UK climate activists held in jail for up to six months before trial

·5-min read
<span>Photograph: Ian West/PA</span>
Photograph: Ian West/PA

Climate campaigners arrested on suspicion of blocking roads or other offences are waiting up to six months in prison before being tried.

Josh Smith, a 29-year-old stonemason from Manchester, has been held on remand in HMP Peterborough for more than two months.

His court date is not set until 1 February, meaning he will have been incarcerated for half a year before any sentence may be imposed.

Smith, who is one of at least seven people being held long-term in prison awaiting trial, says the one positive about his position is that people seem more receptive to his message about the climate crisis.

Speaking from inside the jail, he said: “The only good thing about my situation is that it seems to give an extra platform for my views. I spend most afternoons writing speeches and they have been read out all over the world – Italy, Sweden, Canada.”

Rebels in Prison Support, a group that helps incarcerated campaigners, says any sentences given to non-violent, direct action protesters are likely to be shorter than their time spent on remand.

“It’s a total disgrace what happening. Many of these protesters are young and have had no connection with the police, never mind the judicial system, before becoming environment activists,” said Alice Reid, a spokesperson for the group.

A further 50 protesters were arrested and jailed last Friday, but many have been going through court hearings in recent days and some have been released on bail.

Reid tells of protesters being “lost in the prison system” as they are moved from one facility to another, seemingly because of overcrowding.

Prisoners can find it difficult to make contact with the outside world for days on end and Reid says it can take a lot of time to try to find out where they have been taken.

Louise Lancaster, a 56-year-old former teacher from Grantchester in Cambridgeshire, was arrested on the M25 and taken to a police station in Grays, Essex. Her husband had to put out a missing person alert to find her.

She said: “I was held for two days in Essex and then moved to Peterborough prison. I am meant by law to be allowed one phone call [to alert friends or family] and the police said they would do this, but they didn’t.” Essex police said this was down to human error.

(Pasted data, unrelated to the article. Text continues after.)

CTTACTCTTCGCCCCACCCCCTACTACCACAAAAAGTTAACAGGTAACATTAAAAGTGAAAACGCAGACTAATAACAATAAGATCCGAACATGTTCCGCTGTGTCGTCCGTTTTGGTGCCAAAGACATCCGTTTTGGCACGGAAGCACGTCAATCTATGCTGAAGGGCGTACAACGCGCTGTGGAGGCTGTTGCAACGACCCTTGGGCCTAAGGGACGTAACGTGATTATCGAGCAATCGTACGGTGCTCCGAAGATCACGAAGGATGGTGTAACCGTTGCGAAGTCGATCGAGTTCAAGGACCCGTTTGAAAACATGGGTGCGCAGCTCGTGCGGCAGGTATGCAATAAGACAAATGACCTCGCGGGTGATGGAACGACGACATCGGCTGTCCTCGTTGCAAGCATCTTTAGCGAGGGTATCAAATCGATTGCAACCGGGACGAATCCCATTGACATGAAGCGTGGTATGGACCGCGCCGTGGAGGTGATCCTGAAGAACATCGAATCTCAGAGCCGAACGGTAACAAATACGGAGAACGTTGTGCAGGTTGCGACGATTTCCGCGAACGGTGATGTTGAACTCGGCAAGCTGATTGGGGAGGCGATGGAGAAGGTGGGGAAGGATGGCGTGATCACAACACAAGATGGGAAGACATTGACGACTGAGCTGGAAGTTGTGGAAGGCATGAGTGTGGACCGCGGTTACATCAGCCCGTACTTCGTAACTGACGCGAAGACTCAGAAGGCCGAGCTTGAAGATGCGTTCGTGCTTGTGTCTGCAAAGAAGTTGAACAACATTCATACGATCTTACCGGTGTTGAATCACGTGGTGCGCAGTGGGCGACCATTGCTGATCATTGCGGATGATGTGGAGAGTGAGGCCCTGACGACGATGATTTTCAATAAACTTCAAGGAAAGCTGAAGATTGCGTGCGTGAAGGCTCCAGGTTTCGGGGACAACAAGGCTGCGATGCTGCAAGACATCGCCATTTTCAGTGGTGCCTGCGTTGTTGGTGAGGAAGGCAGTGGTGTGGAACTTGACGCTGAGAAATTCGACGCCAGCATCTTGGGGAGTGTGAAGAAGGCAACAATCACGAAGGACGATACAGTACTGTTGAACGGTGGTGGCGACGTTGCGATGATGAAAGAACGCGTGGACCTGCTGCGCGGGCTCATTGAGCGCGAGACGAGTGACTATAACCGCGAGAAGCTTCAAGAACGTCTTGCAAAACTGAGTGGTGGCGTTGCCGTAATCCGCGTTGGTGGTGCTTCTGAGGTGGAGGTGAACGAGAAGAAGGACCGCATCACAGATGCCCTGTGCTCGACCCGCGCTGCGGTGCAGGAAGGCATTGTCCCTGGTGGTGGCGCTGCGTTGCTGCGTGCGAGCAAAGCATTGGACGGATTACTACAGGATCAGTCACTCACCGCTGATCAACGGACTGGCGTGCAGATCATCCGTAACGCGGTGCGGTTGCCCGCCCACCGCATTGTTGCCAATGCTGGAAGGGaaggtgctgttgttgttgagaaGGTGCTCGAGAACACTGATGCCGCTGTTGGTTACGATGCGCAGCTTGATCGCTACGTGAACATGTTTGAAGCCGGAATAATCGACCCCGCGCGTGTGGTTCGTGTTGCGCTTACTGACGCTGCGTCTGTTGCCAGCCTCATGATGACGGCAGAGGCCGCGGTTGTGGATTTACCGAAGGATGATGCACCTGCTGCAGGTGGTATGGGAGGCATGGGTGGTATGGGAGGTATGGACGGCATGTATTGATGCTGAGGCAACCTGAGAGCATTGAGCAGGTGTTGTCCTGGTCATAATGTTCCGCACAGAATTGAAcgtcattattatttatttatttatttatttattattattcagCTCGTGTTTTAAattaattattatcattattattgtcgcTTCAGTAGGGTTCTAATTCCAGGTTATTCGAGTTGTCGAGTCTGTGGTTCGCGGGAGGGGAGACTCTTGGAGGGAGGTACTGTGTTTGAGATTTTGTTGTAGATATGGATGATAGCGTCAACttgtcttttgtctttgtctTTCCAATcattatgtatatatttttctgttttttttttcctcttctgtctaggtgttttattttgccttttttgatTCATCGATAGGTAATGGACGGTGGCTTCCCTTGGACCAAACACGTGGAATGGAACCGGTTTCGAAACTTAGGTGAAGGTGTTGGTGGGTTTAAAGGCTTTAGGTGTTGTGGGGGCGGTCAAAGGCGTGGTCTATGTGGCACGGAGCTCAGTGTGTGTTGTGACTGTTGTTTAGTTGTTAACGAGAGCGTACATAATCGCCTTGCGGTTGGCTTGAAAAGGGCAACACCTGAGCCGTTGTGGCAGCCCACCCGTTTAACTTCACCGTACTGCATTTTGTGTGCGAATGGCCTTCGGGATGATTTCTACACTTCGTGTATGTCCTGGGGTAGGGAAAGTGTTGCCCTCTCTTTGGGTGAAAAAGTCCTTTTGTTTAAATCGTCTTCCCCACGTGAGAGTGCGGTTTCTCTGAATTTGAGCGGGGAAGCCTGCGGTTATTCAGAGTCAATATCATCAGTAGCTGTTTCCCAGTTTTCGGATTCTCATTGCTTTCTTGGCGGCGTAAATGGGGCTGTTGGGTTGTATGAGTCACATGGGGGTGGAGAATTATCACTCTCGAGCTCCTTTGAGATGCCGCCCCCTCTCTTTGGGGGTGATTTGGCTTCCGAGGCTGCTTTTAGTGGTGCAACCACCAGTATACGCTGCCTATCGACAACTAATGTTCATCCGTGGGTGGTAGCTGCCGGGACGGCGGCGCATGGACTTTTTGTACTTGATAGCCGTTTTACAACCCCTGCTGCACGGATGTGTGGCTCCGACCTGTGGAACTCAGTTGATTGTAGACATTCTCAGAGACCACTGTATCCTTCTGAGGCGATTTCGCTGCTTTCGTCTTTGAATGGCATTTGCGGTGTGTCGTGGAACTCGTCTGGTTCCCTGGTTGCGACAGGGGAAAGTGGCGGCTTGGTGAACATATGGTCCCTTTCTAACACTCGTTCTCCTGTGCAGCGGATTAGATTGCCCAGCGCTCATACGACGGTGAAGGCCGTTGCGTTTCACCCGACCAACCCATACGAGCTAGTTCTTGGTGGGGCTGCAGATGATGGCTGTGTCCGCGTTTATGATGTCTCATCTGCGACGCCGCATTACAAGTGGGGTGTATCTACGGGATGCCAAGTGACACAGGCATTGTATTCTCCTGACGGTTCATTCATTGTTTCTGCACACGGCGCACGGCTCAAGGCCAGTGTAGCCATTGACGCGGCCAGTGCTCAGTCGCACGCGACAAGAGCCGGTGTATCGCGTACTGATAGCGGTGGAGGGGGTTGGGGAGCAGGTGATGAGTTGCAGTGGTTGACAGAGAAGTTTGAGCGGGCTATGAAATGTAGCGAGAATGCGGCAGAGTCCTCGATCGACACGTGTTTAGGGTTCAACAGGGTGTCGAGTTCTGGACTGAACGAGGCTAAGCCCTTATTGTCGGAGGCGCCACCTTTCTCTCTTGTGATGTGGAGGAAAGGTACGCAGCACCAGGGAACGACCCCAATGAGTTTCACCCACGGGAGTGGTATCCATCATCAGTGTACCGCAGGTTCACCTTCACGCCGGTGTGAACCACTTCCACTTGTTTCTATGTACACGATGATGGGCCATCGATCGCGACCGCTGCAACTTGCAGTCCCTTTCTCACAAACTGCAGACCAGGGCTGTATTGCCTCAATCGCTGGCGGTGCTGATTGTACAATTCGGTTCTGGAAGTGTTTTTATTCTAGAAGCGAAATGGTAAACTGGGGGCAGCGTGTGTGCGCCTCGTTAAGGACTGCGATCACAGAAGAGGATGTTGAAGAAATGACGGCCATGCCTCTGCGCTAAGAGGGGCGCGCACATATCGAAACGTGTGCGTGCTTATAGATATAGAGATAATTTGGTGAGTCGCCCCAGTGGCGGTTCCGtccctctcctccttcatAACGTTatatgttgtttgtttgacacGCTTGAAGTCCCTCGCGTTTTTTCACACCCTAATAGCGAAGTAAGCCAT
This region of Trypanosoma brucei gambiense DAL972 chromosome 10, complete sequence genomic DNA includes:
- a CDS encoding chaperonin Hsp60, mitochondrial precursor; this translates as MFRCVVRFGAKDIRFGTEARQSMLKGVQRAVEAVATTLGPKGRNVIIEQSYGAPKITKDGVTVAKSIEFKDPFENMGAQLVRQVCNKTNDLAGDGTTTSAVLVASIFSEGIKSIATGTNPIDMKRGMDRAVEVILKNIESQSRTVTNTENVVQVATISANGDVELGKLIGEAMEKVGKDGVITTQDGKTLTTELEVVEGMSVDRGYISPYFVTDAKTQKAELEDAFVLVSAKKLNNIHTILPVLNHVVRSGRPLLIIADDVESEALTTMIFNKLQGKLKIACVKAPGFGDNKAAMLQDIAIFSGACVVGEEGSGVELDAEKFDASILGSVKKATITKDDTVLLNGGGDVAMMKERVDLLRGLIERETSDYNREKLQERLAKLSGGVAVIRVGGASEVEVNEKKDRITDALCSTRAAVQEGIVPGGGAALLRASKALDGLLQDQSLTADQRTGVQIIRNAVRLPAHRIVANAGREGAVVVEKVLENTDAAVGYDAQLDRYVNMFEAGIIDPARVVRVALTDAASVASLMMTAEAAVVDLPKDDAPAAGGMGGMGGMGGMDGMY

Lancaster was quickly released on remand from Peterborough on the condition that she engage in no more “actions”, but her court hearing is not scheduled until October 2023. “If I had been remanded in jail, I would be facing over a year before trial,” she said.

The delays are partly due to the prison system struggling to cope with high numbers and a judicial system under severe funding and other constraints, as well as a huge backlog of cases resulting from the Covid lockdowns. There are 59,000 outstanding crown court cases and a continuing barristers’ strike threatens to make this worse in the short term.

A spokesperson for the Ministry of Justice insisted environmental campaigners were being treated equally under the law. “Decisions on bail applications are made by independent judges who ensure the public are protected. They have been prioritising remand cases following the unprecedented impact of the pandemic,” they said.

The detainees have mainly been arrested for road blockades organised by Insulate Britain or Just Stop Oil.

There is a high chance of more protesters joining their ranks soon. A coalition of groups including JSO, Jeremy Corbyn’s Peace & Justice Project, Fuel Poverty Action and others is planning to hold a large protest in Westminster on 1 October.

Record UK summer temperatures and severe flooding in Pakistan have heightened the urgency in the eyes of climate activists.

Smith admits he is not an entirely innocent victim. He has been arrested 24 times at protests in less than a year and has refused to commit to giving up demonstrating.

But he is also resolute that he is doing the right thing. “In a decade from now, when droughts are out of control, crop harvests are failing and the UK is experiencing food shortages, will I regret trying to do everything possible – even if that meant spending time in prison and getting a criminal record? No,” he said.

“My dad is supportive and my mum understands. But she is like any other mum – she would rather it was someone else’s son doing this.”

Lancaster has also been arrested more than 20 times and is facing charges that she knows could lead to her losing her freedom.

“I have tried every other method of convincing my local MP and government to take [the] climate crisis seriously and I have failed, so I am left with direct action,” she said.

“I am lucky to able to do this as I have a supportive partner who can look after my 17-year-old doing his A-levels next year. If going to prison is what I can do to get societal change to a tipping point then I must do it. This system is designed to frighten us and we won’t be frightened or stop.”

A spokesperson for JSO, confirmed large numbers of climate protesters were willing to break the law. “How many doctors, scientists, plumbers and grandparents are the government willing to put in jail before they face the truth that we must just stop oil and gas?” she said.